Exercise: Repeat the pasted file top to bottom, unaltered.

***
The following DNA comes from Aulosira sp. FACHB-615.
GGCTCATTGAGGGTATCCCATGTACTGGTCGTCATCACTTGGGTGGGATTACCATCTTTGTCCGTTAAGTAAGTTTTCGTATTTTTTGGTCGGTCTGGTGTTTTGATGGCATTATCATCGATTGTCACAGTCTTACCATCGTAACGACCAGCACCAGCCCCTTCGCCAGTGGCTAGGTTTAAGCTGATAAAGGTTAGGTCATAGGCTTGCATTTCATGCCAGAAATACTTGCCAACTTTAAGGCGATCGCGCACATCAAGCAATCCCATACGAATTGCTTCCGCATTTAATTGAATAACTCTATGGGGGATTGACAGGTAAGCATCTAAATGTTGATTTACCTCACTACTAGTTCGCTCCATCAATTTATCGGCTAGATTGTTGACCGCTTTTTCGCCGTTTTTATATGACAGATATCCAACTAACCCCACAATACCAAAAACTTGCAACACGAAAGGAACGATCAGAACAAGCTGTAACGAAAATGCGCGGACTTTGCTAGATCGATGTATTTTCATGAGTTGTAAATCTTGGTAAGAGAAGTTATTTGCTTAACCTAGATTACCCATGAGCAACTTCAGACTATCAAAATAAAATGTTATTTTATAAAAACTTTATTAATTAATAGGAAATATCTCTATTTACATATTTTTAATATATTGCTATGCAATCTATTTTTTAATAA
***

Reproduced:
The following DNA comes from Aulosira sp. FACHB-615.
GGCTCATTGAGGGTATCCCATGTACTGGTCGTCATCACTTGGGTGGGATTACCATCTTTGTCCGTTAAGTAAGTTTTCGTATTTTTTGGTCGGTCTGGTGTTTTGATGGCATTATCATCGATTGTCACAGTCTTACCATCGTAACGACCAGCACCAGCCCCTTCGCCAGTGGCTAGGTTTAAGCTGATAAAGGTTAGGTCATAGGCTTGCATTTCATGCCAGAAATACTTGCCAACTTTAAGGCGATCGCGCACATCAAGCAATCCCATACGAATTGCTTCCGCATTTAATTGAATAACTCTATGGGGGATTGACAGGTAAGCATCTAAATGTTGATTTACCTCACTACTAGTTCGCTCCATCAATTTATCGGCTAGATTGTTGACCGCTTTTTCGCCGTTTTTATATGACAGATATCCAACTAACCCCACAATACCAAAAACTTGCAACACGAAAGGAACGATCAGAACAAGCTGTAACGAAAATGCGCGGACTTTGCTAGATCGATGTATTTTCATGAGTTGTAAATCTTGGTAAGAGAAGTTATTTGCTTAACCTAGATTACCCATGAGCAACTTCAGACTATCAAAATAAAATGTTATTTTATAAAAACTTTATTAATTAATAGGAAATATCTCTATTTACATATTTTTAATATATTGCTATGCAATCTATTTTTTAATAA